An unintended benefit of all this is that, like you, we were living in SF but decided to move to Colorado for more space/affordability. We bought a place and I got into real estate investing here, and well, you can imagine the returns over the past few years. If I stayed in SF, I might still be renting in Japantown. With all these profits, the wife and I are looking forward to traveling the world kid free in our 40’s once they are out of the house :-)
Financial Samurai says
Gotcha. There you go! Try to look more at the positives instead of the negatives.
Like you, I bought a larger forever home in SF in 2020 a month after lockdowns, and it has supposedly done well too.
We’re actually planning on traveling the world with our kids before they leave us. I had a lot of fun growing up overseas in multiple countries as a foreign service officer kid. There is also a different type of travel when you travel with your parents and by yourself as an adult. There are fond memories with both courses.
Given we are flexible, our plan is to slow travel during the summers and winters at least for three or four months a year once both our kids are over the age of five. Kids don’t remember much before five, hence the target year. So that’ll be in 2025. Before that, we’ll just do domestic travel.
We definitely wouldn’t have been able to travel abroad for four months of the year, every year, if we had day jobs. I think it’s going to be exciting! Summer in Taiwan or China would be great for language immersion as well. And maybe we will bump into you guys!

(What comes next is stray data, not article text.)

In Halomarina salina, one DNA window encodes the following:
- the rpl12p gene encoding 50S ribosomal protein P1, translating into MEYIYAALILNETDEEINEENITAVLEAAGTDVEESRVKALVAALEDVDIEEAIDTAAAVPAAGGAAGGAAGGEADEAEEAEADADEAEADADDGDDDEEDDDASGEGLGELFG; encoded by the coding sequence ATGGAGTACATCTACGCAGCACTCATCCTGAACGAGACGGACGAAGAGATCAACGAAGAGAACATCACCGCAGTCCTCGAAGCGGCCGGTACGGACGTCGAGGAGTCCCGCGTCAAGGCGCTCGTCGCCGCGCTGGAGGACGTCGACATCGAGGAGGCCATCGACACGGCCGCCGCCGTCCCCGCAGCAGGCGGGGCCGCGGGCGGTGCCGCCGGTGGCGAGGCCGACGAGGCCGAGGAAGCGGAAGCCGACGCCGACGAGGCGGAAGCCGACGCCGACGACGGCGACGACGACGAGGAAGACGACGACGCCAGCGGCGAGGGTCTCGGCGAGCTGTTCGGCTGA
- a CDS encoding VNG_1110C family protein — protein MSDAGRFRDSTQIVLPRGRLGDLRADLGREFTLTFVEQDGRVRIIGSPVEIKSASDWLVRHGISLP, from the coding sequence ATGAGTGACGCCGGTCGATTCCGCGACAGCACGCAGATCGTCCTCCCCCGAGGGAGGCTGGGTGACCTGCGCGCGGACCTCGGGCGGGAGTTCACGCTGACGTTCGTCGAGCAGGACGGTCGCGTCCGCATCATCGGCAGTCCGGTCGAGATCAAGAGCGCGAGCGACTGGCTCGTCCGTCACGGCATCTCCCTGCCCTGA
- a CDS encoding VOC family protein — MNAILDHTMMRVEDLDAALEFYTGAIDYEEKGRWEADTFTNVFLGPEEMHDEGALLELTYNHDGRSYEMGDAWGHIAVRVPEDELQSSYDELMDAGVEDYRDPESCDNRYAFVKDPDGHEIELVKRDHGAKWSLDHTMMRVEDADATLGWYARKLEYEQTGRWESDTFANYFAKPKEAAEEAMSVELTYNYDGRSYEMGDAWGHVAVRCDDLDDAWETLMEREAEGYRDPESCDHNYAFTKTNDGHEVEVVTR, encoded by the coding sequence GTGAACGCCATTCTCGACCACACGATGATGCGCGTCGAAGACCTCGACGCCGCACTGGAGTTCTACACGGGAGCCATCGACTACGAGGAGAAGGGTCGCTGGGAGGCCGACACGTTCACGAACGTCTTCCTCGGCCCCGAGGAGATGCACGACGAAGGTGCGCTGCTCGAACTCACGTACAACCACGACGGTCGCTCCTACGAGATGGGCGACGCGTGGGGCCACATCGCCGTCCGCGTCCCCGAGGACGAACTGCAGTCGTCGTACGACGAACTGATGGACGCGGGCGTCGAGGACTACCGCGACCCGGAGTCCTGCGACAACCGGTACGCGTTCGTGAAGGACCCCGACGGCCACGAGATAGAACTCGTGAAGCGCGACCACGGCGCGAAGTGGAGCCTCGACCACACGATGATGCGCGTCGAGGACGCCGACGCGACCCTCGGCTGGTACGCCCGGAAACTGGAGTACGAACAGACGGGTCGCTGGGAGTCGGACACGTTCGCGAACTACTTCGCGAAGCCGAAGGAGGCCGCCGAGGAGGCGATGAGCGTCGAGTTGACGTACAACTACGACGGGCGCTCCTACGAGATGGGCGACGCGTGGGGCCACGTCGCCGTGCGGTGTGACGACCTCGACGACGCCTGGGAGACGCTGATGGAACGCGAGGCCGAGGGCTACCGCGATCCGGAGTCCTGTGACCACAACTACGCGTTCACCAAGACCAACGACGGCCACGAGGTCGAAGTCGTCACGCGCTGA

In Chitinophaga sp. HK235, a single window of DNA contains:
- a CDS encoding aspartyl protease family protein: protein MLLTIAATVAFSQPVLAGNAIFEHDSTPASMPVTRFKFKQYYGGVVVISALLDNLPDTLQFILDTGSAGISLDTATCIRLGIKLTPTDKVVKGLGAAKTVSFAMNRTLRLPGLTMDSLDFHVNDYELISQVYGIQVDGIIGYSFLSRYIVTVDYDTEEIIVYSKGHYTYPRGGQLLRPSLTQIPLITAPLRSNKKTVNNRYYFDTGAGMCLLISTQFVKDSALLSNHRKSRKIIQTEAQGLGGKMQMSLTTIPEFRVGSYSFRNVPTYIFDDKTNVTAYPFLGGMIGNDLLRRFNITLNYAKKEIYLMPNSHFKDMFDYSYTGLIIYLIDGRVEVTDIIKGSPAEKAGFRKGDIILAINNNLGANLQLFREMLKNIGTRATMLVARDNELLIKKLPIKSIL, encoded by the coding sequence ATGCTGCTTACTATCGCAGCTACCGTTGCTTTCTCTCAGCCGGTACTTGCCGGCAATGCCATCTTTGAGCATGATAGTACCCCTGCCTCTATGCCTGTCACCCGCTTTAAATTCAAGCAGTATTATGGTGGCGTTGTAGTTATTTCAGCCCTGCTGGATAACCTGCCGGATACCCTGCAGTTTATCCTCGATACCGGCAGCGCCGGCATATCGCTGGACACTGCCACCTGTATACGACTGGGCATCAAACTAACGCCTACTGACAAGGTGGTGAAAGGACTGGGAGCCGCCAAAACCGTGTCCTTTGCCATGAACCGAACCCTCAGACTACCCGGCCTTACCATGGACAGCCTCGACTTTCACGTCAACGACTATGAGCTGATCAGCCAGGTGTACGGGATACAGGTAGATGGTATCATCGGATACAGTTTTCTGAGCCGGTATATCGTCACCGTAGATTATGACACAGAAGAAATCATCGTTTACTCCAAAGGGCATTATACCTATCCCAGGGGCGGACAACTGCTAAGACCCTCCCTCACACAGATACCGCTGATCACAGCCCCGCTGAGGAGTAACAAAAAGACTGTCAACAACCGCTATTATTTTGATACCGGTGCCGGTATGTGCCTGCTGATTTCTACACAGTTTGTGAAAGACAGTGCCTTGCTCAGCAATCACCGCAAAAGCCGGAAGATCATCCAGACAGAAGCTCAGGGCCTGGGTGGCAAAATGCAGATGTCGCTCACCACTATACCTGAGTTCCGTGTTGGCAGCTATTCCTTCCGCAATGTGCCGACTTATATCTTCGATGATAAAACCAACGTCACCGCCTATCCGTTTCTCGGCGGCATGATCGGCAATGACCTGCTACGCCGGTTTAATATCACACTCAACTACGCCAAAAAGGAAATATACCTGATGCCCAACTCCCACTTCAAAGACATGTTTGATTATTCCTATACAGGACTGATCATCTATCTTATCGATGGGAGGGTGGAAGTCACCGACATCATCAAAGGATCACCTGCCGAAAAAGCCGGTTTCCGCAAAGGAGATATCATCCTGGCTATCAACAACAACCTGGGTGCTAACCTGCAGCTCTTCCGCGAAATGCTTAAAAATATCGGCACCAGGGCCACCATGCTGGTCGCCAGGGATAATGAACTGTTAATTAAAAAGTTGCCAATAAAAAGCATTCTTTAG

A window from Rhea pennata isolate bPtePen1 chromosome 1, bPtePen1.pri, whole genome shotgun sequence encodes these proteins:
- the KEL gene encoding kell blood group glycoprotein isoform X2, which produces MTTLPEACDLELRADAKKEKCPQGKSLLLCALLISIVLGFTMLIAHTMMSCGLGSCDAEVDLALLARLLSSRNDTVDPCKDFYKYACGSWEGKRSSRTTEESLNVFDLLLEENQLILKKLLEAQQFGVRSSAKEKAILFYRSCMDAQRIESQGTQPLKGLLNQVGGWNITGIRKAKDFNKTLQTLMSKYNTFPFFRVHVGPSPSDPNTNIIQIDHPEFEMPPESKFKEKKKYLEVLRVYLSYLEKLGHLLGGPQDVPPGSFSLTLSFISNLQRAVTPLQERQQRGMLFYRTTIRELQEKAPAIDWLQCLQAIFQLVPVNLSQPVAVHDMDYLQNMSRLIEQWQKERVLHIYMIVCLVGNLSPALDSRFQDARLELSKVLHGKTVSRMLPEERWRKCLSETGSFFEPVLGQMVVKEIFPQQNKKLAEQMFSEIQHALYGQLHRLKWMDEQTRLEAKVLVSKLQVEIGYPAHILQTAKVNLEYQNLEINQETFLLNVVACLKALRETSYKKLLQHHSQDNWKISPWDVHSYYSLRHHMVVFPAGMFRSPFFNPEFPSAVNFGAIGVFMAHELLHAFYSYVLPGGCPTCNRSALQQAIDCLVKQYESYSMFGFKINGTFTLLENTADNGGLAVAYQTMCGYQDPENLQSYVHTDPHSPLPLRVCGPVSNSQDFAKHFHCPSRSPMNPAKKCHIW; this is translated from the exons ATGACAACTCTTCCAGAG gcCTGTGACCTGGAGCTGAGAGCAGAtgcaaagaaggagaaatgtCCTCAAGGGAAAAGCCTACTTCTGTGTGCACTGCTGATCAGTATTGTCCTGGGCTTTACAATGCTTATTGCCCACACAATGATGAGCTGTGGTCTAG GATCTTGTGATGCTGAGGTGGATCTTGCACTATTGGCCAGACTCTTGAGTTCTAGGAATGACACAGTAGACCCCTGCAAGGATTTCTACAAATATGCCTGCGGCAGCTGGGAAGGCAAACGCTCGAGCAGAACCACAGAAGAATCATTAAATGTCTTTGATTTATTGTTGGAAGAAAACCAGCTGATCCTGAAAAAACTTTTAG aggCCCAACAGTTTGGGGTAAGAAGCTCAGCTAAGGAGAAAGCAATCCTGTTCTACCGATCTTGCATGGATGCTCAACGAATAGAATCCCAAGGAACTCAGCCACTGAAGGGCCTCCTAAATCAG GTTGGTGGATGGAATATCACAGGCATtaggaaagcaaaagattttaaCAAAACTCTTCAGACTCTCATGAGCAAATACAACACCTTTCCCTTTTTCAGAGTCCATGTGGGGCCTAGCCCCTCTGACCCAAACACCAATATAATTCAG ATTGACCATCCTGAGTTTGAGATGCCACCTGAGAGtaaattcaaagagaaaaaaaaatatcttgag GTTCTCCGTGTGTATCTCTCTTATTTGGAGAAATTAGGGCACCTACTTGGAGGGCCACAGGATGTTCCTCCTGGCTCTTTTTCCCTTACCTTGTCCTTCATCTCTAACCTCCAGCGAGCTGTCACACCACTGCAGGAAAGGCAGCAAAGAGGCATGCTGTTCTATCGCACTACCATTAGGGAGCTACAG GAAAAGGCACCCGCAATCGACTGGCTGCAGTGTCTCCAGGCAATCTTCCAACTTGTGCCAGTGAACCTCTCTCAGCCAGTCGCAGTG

Related: Traveling Abroad With Kids
I have a non-typical situation, both from the perspective of being a parent, and being parented as a child.
We adopted our daughter when I was 47. So I definitely qualify as an older parent! However, I don’t feel like an older parent. My daughter makes me feel energized and young.
I run my own business, and at this point in my life, I can take the time I want to spend with my daughter. We’ve travel together as a family quite a bit, exposing her to many other ways of living and thinking. When Covid hit, I decided to homeschool. She enjoyed that so much, that we continued doing that this past year. She’s passionate about soccer, and I can take the time to take her to extra practices and trainings. I’m much more balanced as a person vs. 20 years ago, so I like to think she is benefiting from being parented by a more mature person.
I have spent so much more time with my daughter than if I were a younger parent. I am very grateful for that, and I believe she is as well.
On the other side, my mother passed away when I was 20. Obviously, that was a very difficult situation. Of course, I missed growing to know and understand her as an adult. I’m sure I would have benefited greatly from that. But perhaps because I lived through the experience, and learned from it and healed, I expect that my daughter will do the same if I’m not here for her past her early adulthood.
Financial Samurai says
Thank you for sharing both sides Chris!